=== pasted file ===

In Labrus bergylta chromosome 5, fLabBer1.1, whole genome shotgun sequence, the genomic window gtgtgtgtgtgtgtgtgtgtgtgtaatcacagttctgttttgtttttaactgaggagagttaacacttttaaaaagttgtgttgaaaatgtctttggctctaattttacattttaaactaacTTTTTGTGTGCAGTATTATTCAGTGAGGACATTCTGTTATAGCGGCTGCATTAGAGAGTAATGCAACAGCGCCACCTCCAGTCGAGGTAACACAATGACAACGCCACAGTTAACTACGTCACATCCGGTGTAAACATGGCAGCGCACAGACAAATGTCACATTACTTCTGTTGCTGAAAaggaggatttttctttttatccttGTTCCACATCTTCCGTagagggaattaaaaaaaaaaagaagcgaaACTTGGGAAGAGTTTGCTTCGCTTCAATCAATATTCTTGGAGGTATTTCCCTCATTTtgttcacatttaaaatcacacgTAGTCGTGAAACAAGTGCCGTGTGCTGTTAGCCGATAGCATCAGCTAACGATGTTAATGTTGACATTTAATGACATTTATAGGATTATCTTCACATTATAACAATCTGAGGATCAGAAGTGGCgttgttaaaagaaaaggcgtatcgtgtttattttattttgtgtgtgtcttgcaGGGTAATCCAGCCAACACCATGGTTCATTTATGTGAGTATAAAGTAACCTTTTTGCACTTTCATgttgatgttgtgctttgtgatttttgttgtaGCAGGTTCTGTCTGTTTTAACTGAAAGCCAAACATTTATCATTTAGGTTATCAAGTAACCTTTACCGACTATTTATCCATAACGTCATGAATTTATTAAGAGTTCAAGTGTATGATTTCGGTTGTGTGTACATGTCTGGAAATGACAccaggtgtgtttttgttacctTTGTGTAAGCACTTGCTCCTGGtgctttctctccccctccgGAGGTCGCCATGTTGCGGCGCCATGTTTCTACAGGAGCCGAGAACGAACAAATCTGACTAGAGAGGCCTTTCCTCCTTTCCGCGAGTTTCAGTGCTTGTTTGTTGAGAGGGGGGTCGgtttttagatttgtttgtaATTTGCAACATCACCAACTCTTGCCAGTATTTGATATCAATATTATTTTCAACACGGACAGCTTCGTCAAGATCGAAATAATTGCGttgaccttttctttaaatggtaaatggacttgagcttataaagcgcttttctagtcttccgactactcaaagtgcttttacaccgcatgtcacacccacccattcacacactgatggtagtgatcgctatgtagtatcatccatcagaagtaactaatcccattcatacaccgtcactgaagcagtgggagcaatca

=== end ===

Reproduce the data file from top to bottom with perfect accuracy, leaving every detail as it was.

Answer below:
In Labrus bergylta chromosome 5, fLabBer1.1, whole genome shotgun sequence, the genomic window gtgtgtgtgtgtgtgtgtgtgtgtaatcacagttctgttttgtttttaactgaggagagttaacacttttaaaaagttgtgttgaaaatgtctttggctctaattttacattttaaactaacTTTTTGTGTGCAGTATTATTCAGTGAGGACATTCTGTTATAGCGGCTGCATTAGAGAGTAATGCAACAGCGCCACCTCCAGTCGAGGTAACACAATGACAACGCCACAGTTAACTACGTCACATCCGGTGTAAACATGGCAGCGCACAGACAAATGTCACATTACTTCTGTTGCTGAAAaggaggatttttctttttatccttGTTCCACATCTTCCGTagagggaattaaaaaaaaaaagaagcgaaACTTGGGAAGAGTTTGCTTCGCTTCAATCAATATTCTTGGAGGTATTTCCCTCATTTtgttcacatttaaaatcacacgTAGTCGTGAAACAAGTGCCGTGTGCTGTTAGCCGATAGCATCAGCTAACGATGTTAATGTTGACATTTAATGACATTTATAGGATTATCTTCACATTATAACAATCTGAGGATCAGAAGTGGCgttgttaaaagaaaaggcgtatcgtgtttattttattttgtgtgtgtcttgcaGGGTAATCCAGCCAACACCATGGTTCATTTATGTGAGTATAAAGTAACCTTTTTGCACTTTCATgttgatgttgtgctttgtgatttttgttgtaGCAGGTTCTGTCTGTTTTAACTGAAAGCCAAACATTTATCATTTAGGTTATCAAGTAACCTTTACCGACTATTTATCCATAACGTCATGAATTTATTAAGAGTTCAAGTGTATGATTTCGGTTGTGTGTACATGTCTGGAAATGACAccaggtgtgtttttgttacctTTGTGTAAGCACTTGCTCCTGGtgctttctctccccctccgGAGGTCGCCATGTTGCGGCGCCATGTTTCTACAGGAGCCGAGAACGAACAAATCTGACTAGAGAGGCCTTTCCTCCTTTCCGCGAGTTTCAGTGCTTGTTTGTTGAGAGGGGGGTCGgtttttagatttgtttgtaATTTGCAACATCACCAACTCTTGCCAGTATTTGATATCAATATTATTTTCAACACGGACAGCTTCGTCAAGATCGAAATAATTGCGttgaccttttctttaaatggtaaatggacttgagcttataaagcgcttttctagtcttccgactactcaaagtgcttttacaccgcatgtcacacccacccattcacacactgatggtagtgatcgctatgtagtatcatccatcagaagtaactaatcccattcatacaccgtcactgaagcagtgggagcaatca